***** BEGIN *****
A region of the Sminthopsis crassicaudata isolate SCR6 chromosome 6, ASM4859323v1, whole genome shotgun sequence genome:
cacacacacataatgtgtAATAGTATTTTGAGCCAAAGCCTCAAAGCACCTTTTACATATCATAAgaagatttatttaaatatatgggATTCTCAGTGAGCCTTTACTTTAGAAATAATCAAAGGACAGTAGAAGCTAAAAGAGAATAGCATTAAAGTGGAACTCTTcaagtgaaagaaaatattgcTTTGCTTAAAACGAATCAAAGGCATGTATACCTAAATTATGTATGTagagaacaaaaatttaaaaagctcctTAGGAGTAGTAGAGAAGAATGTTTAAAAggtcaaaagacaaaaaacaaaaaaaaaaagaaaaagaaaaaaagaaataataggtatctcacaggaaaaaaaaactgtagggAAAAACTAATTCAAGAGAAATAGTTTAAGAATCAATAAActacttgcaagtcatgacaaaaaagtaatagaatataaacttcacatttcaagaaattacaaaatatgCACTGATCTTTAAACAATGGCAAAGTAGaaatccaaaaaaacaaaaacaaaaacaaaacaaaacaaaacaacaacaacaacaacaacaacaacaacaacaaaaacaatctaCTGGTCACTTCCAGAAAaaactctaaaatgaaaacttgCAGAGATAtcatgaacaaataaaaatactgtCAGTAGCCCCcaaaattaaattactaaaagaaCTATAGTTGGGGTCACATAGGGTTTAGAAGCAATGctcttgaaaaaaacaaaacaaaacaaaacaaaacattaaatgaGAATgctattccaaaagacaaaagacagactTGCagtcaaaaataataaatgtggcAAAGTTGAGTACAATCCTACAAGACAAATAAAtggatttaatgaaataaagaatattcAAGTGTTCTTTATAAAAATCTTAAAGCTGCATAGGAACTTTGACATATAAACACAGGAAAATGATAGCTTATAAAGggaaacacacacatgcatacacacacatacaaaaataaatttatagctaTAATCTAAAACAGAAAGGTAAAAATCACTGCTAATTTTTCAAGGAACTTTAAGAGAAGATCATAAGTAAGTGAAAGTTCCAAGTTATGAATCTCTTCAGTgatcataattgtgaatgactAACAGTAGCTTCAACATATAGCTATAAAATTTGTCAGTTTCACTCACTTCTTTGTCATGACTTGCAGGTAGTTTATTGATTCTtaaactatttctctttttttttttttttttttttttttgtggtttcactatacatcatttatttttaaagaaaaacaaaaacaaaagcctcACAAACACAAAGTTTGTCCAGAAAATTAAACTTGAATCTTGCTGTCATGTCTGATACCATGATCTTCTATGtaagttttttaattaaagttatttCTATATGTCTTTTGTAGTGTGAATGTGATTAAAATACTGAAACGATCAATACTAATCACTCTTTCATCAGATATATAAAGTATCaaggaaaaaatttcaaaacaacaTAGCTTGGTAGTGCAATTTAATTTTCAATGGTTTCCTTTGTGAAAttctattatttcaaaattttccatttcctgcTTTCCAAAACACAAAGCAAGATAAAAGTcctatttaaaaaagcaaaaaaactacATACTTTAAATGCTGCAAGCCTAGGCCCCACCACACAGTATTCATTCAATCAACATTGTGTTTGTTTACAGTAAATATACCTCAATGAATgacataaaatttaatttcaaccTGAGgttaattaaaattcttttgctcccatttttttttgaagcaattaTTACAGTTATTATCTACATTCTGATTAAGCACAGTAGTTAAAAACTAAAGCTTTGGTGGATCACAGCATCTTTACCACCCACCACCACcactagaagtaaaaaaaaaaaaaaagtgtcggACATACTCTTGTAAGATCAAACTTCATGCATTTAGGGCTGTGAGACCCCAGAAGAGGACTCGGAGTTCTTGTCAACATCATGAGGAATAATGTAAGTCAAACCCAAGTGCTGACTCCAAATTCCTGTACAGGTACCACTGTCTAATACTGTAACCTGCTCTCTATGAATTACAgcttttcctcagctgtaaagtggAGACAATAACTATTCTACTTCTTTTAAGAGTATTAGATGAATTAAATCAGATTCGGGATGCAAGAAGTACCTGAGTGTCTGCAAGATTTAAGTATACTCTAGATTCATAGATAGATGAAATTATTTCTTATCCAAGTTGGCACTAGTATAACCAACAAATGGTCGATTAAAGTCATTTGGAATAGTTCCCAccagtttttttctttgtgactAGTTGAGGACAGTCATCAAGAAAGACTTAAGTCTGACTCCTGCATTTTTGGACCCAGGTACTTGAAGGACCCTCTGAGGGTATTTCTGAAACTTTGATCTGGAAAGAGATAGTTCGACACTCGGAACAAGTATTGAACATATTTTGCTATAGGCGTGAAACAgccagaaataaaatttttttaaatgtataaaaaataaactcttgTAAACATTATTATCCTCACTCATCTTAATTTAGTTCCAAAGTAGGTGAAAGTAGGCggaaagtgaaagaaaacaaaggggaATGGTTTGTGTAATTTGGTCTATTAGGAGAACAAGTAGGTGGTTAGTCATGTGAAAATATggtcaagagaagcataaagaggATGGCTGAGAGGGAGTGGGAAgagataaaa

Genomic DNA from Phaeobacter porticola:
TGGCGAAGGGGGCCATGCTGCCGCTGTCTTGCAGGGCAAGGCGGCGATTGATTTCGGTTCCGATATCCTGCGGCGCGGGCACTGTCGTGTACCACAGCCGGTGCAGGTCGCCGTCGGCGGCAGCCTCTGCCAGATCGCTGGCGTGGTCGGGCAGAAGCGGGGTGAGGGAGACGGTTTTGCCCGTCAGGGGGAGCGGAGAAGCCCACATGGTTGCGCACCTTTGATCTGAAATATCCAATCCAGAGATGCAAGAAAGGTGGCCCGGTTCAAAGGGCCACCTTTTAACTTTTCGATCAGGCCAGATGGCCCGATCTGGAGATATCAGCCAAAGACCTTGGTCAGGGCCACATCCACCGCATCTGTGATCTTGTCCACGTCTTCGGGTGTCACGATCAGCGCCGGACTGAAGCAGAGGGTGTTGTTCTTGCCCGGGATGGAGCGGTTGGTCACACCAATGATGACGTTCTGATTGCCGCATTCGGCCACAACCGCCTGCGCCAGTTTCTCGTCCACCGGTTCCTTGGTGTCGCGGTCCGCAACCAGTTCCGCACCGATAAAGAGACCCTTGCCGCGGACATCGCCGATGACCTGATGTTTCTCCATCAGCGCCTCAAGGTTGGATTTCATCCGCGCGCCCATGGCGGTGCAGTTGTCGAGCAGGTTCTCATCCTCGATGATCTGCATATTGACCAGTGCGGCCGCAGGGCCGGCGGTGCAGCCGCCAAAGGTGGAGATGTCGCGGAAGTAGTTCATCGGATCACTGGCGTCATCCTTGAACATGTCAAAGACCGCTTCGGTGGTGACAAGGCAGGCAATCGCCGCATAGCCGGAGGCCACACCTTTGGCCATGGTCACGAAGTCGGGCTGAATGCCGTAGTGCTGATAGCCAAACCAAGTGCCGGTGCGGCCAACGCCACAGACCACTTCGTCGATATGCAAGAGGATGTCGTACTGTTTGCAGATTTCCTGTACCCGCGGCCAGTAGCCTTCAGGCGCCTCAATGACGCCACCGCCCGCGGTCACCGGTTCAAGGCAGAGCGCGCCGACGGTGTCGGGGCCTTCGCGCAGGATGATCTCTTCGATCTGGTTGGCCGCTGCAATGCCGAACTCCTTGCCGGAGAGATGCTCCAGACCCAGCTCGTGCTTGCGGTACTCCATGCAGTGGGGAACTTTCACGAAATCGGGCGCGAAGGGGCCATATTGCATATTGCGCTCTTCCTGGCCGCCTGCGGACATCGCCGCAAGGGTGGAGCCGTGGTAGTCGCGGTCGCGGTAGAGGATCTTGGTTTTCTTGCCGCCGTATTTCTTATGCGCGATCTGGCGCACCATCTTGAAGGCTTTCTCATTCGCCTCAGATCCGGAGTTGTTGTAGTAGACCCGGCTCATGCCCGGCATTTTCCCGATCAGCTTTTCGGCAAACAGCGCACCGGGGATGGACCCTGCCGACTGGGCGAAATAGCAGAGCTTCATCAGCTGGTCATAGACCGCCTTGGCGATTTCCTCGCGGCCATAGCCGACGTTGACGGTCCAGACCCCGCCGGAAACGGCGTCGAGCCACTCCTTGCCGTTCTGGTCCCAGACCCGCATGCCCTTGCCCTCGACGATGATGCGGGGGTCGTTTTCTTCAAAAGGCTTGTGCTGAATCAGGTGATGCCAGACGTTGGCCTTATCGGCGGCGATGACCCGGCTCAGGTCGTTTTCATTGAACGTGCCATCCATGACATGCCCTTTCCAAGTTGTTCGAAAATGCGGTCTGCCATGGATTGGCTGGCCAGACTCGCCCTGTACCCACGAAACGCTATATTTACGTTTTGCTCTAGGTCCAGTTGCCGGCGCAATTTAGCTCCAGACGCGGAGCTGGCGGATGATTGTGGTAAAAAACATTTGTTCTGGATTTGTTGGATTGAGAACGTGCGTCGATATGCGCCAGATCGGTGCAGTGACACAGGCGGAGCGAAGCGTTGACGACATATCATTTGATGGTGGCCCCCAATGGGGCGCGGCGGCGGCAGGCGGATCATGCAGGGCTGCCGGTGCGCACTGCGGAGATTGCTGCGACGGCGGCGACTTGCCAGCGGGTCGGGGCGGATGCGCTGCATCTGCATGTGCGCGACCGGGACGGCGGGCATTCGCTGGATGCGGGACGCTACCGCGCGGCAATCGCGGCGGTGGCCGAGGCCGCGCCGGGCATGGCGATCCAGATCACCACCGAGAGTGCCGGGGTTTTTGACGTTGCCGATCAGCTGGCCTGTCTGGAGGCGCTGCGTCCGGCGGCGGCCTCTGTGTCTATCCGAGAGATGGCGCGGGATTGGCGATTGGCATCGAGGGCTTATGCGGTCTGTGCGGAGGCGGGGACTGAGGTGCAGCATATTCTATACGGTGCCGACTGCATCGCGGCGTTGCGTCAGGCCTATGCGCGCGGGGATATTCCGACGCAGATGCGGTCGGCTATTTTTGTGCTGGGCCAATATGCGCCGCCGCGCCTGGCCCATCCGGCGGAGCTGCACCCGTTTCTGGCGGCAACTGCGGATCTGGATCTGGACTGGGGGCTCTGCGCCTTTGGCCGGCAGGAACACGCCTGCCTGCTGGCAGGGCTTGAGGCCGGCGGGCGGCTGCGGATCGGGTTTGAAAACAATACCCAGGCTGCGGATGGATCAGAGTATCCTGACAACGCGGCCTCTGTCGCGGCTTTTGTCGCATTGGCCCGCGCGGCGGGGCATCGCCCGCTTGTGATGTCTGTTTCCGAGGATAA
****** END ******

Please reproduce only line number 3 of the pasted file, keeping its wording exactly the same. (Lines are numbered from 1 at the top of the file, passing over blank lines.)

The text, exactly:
Genomic DNA from Phaeobacter porticola: